Humanitarian action

Women and girls are disproproportionately affected by humanitarian crises. They must be central to emergency response.

DRC Food distribution

The impact of humanitarian crises is not equal – women and girls bear the brunt of emergencies from food crises to climate-change disasters and conflicts.

From Afghanistan to Sudan, Ukraine to Syria, in humanitarian contexts, women and girls can go hungrier than men, be pulled out of school (sometimes to be married early), or face increased levels of exploitation and violence. It’s crucial that their voices are heard if efforts to prevent and respond to emergencies are to be effective.

What needs to change?

Women and girls must be protected in crises, particularly from sexual and other forms of violence based on their gender, including economic and psychological violence. Their access to sexual and reproductive health services must be guaranteed.

At the same time, women’s organisations must be supported so they can take part in public life at the community, national, and international levels. In this way, they can amplify the voices of the women affected by disasters, poverty, displacement and conflict so women’s needs are better represented in humanitarian responses, at peace negotiating tables, and in civic life more widely.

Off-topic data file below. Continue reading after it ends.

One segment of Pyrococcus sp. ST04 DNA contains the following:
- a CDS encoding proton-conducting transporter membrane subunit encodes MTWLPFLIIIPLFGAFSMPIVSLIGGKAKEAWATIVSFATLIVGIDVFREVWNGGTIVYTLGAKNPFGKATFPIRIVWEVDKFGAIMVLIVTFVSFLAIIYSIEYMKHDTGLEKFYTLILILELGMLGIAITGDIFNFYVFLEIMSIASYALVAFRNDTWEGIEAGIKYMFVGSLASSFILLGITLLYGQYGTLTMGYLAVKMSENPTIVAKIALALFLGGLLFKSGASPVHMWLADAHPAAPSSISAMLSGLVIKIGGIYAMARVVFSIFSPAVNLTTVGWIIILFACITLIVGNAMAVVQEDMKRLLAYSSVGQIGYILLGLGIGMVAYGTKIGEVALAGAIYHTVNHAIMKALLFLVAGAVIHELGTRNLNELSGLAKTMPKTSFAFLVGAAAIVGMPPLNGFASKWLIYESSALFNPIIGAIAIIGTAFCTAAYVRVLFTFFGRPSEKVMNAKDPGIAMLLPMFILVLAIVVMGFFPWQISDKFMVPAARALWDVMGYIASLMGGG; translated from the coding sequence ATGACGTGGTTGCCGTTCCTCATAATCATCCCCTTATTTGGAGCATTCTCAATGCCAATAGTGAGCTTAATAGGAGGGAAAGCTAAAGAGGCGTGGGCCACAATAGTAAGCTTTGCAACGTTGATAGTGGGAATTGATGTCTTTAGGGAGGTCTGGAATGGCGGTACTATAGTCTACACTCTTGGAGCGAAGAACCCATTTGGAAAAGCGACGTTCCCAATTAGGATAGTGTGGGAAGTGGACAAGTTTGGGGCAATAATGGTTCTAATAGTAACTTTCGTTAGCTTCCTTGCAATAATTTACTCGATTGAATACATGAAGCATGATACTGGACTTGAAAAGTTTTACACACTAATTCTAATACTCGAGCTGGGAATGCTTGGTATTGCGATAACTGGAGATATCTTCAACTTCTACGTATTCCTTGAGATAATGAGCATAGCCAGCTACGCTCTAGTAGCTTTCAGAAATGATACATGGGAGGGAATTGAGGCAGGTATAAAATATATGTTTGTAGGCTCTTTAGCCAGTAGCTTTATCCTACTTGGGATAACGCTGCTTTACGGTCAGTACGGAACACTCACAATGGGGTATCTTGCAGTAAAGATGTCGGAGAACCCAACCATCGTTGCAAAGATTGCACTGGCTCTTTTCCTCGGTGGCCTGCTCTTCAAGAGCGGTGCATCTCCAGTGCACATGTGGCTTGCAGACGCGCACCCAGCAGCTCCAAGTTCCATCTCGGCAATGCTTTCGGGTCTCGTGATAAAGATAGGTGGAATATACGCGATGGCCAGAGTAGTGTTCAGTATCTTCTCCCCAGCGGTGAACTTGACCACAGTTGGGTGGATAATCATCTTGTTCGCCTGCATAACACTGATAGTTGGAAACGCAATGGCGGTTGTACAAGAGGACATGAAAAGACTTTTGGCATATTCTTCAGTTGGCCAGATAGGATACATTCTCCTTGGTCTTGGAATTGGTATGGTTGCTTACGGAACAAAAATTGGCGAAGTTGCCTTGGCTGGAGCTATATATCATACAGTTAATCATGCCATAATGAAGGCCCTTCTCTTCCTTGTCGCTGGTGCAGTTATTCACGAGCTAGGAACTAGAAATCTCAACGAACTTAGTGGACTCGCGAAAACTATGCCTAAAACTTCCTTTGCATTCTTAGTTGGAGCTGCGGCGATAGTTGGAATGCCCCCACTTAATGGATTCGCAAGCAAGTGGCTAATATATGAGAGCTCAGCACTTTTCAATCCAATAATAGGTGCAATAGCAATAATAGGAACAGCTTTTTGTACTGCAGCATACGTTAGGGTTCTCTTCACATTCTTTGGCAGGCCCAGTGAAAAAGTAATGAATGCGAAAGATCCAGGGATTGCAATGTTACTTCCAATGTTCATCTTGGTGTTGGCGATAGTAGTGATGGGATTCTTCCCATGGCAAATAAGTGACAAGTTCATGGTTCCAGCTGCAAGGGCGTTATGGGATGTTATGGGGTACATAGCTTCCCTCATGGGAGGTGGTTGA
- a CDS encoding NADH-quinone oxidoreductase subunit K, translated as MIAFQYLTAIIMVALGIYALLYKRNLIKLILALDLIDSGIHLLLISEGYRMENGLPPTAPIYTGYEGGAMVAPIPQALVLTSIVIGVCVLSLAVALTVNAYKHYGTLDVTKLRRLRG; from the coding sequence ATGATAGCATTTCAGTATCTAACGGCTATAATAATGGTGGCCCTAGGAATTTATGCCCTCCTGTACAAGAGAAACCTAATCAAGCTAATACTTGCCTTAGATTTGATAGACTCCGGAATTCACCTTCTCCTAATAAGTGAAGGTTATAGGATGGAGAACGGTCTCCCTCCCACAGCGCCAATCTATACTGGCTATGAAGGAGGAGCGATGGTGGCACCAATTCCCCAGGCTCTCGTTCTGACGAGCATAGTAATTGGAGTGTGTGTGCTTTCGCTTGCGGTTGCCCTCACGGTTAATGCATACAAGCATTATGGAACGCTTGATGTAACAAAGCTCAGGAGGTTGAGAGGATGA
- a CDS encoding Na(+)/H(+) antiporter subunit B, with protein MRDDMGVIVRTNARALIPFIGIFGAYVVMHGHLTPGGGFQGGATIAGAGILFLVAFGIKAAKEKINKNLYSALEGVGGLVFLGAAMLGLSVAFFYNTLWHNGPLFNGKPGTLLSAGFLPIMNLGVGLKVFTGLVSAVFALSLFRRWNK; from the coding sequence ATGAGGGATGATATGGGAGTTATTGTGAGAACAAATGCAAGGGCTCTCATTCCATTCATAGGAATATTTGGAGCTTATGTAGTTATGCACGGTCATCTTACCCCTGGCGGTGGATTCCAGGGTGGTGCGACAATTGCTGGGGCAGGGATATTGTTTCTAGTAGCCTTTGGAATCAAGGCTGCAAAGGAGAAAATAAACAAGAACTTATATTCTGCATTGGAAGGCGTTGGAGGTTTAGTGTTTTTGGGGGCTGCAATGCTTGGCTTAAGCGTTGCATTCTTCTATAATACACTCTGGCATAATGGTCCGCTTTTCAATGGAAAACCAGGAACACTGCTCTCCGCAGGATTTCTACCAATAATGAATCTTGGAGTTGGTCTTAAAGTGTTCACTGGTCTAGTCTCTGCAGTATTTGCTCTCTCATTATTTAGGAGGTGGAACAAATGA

Our priorities

The Government must ensure that women and girls are truly prioritised in its overseas strategies, and that humanitarian responses account for different experiences depending on someone’s age, ability, and other characteristics. For that, women must be supported to have their voices amplified and their rights realised.

We are calling on the UK Government to:

  • Raise women and girls’ voices and opportunities for leadership by increasing support to women-led and women’s rights organisations in humanitarian contexts
  • Embed gender equality as a priority in its international development strategy, in action as well as words
  • Adopt a holistic approach to gender equality in all programming for women and girls
  • Return funding for women and girls in overseas programming lost as a result of aid cuts since 2010, estimated at £1.9 billion
  • Increase funding for, and prioritisation of, efforts to prevent and respond to violence against women and girls

Women Lead in Emergencies

Find out how CARE is supporting women affected by crisis to take the lead in humanitarian decision-making.

Read more

Emergency appeals

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